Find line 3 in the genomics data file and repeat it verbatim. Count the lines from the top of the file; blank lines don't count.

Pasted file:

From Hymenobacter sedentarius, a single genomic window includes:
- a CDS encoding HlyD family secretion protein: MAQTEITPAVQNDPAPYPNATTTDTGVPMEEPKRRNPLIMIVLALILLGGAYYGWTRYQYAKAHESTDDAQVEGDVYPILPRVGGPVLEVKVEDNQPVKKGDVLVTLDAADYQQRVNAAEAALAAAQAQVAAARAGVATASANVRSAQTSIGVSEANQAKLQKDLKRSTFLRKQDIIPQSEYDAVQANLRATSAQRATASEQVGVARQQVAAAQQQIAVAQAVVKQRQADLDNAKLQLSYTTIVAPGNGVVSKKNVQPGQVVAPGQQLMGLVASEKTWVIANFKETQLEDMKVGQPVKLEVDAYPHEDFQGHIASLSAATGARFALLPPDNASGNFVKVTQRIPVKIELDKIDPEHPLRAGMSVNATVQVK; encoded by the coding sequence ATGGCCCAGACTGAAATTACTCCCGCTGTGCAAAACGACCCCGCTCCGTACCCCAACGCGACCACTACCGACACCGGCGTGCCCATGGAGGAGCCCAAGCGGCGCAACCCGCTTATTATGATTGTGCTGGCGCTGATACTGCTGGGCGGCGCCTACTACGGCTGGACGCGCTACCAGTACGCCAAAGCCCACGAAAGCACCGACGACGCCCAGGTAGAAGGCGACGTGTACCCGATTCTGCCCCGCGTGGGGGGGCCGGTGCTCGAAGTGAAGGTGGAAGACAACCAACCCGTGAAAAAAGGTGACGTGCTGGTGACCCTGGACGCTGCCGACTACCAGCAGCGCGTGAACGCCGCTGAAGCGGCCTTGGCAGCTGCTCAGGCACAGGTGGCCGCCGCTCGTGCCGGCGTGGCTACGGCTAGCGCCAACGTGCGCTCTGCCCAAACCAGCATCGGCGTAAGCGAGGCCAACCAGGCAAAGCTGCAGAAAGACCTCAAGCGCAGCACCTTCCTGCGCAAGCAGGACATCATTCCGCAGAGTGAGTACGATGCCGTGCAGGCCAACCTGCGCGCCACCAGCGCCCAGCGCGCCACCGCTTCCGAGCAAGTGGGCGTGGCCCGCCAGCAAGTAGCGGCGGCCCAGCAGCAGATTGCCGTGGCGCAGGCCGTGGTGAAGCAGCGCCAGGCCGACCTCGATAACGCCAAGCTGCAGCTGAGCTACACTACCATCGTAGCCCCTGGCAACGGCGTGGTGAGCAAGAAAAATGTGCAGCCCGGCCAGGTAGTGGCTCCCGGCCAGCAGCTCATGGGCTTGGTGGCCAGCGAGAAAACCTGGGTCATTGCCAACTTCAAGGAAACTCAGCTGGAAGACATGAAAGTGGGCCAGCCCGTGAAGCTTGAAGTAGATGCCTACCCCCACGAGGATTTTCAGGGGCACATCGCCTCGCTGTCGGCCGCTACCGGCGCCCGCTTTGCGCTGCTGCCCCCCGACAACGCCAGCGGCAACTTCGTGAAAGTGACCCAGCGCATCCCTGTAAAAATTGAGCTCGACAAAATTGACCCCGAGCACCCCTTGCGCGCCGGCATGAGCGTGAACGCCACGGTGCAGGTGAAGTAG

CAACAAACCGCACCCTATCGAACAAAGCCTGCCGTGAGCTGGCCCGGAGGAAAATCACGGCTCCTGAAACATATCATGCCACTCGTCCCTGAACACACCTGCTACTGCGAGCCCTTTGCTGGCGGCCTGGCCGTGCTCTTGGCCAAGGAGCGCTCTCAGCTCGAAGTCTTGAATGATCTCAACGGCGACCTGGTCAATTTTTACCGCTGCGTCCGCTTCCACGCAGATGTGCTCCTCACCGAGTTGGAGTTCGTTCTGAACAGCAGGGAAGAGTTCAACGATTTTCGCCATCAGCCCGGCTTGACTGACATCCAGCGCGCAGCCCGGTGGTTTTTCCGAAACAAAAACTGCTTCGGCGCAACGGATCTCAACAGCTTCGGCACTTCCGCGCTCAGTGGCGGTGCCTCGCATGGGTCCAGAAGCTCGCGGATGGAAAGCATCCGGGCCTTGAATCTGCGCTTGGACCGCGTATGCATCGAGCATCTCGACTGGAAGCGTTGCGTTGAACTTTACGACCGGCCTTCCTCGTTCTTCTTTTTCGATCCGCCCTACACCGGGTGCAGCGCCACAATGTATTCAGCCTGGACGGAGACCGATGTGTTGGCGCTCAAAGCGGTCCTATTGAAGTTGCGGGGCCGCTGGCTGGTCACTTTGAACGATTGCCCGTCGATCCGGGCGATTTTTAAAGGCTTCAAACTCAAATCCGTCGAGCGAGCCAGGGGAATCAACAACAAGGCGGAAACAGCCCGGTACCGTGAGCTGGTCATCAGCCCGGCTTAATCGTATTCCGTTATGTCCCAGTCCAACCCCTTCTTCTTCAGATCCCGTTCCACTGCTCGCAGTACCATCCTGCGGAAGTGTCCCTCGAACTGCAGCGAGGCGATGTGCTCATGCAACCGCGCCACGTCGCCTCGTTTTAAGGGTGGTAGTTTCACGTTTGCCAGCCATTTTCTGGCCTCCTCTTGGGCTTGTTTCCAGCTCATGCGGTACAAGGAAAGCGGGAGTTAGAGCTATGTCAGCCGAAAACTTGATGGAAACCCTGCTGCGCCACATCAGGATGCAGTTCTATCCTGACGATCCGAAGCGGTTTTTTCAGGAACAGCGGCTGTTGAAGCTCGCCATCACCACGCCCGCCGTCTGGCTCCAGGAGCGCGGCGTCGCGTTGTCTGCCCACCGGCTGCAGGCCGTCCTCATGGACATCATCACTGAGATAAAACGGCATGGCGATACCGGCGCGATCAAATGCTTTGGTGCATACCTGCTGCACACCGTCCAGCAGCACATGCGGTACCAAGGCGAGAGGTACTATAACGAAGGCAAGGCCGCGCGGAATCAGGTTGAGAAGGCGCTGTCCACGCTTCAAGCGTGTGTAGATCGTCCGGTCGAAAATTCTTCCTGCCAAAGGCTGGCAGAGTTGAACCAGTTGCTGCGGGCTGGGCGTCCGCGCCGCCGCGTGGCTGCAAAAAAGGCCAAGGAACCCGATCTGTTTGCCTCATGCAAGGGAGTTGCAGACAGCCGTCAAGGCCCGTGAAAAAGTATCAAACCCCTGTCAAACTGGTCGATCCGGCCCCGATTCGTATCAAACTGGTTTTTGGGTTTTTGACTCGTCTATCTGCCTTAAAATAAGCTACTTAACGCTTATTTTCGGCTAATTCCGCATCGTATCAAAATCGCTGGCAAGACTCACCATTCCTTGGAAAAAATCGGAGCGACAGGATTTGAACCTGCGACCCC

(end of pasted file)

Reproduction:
CAACAAACCGCACCCTATCGAACAAAGCCTGCCGTGAGCTGGCCCGGAGGAAAATCACGGCTCCTGAAACATATCATGCCACTCGTCCCTGAACACACCTGCTACTGCGAGCCCTTTGCTGGCGGCCTGGCCGTGCTCTTGGCCAAGGAGCGCTCTCAGCTCGAAGTCTTGAATGATCTCAACGGCGACCTGGTCAATTTTTACCGCTGCGTCCGCTTCCACGCAGATGTGCTCCTCACCGAGTTGGAGTTCGTTCTGAACAGCAGGGAAGAGTTCAACGATTTTCGCCATCAGCCCGGCTTGACTGACATCCAGCGCGCAGCCCGGTGGTTTTTCCGAAACAAAAACTGCTTCGGCGCAACGGATCTCAACAGCTTCGGCACTTCCGCGCTCAGTGGCGGTGCCTCGCATGGGTCCAGAAGCTCGCGGATGGAAAGCATCCGGGCCTTGAATCTGCGCTTGGACCGCGTATGCATCGAGCATCTCGACTGGAAGCGTTGCGTTGAACTTTACGACCGGCCTTCCTCGTTCTTCTTTTTCGATCCGCCCTACACCGGGTGCAGCGCCACAATGTATTCAGCCTGGACGGAGACCGATGTGTTGGCGCTCAAAGCGGTCCTATTGAAGTTGCGGGGCCGCTGGCTGGTCACTTTGAACGATTGCCCGTCGATCCGGGCGATTTTTAAAGGCTTCAAACTCAAATCCGTCGAGCGAGCCAGGGGAATCAACAACAAGGCGGAAACAGCCCGGTACCGTGAGCTGGTCATCAGCCCGGCTTAATCGTATTCCGTTATGTCCCAGTCCAACCCCTTCTTCTTCAGATCCCGTTCCACTGCTCGCAGTACCATCCTGCGGAAGTGTCCCTCGAACTGCAGCGAGGCGATGTGCTCATGCAACCGCGCCACGTCGCCTCGTTTTAAGGGTGGTAGTTTCACGTTTGCCAGCCATTTTCTGGCCTCCTCTTGGGCTTGTTTCCAGCTCATGCGGTACAAGGAAAGCGGGAGTTAGAGCTATGTCAGCCGAAAACTTGATGGAAACCCTGCTGCGCCACATCAGGATGCAGTTCTATCCTGACGATCCGAAGCGGTTTTTTCAGGAACAGCGGCTGTTGAAGCTCGCCATCACCACGCCCGCCGTCTGGCTCCAGGAGCGCGGCGTCGCGTTGTCTGCCCACCGGCTGCAGGCCGTCCTCATGGACATCATCACTGAGATAAAACGGCATGGCGATACCGGCGCGATCAAATGCTTTGGTGCATACCTGCTGCACACCGTCCAGCAGCACATGCGGTACCAAGGCGAGAGGTACTATAACGAAGGCAAGGCCGCGCGGAATCAGGTTGAGAAGGCGCTGTCCACGCTTCAAGCGTGTGTAGATCGTCCGGTCGAAAATTCTTCCTGCCAAAGGCTGGCAGAGTTGAACCAGTTGCTGCGGGCTGGGCGTCCGCGCCGCCGCGTGGCTGCAAAAAAGGCCAAGGAACCCGATCTGTTTGCCTCATGCAAGGGAGTTGCAGACAGCCGTCAAGGCCCGTGAAAAAGTATCAAACCCCTGTCAAACTGGTCGATCCGGCCCCGATTCGTATCAAACTGGTTTTTGGGTTTTTGACTCGTCTATCTGCCTTAAAATAAGCTACTTAACGCTTATTTTCGGCTAATTCCGCATCGTATCAAAATCGCTGGCAAGACTCACCATTCCTTGGAAAAAATCGGAGCGACAGGATTTGAACCTGCGACCCC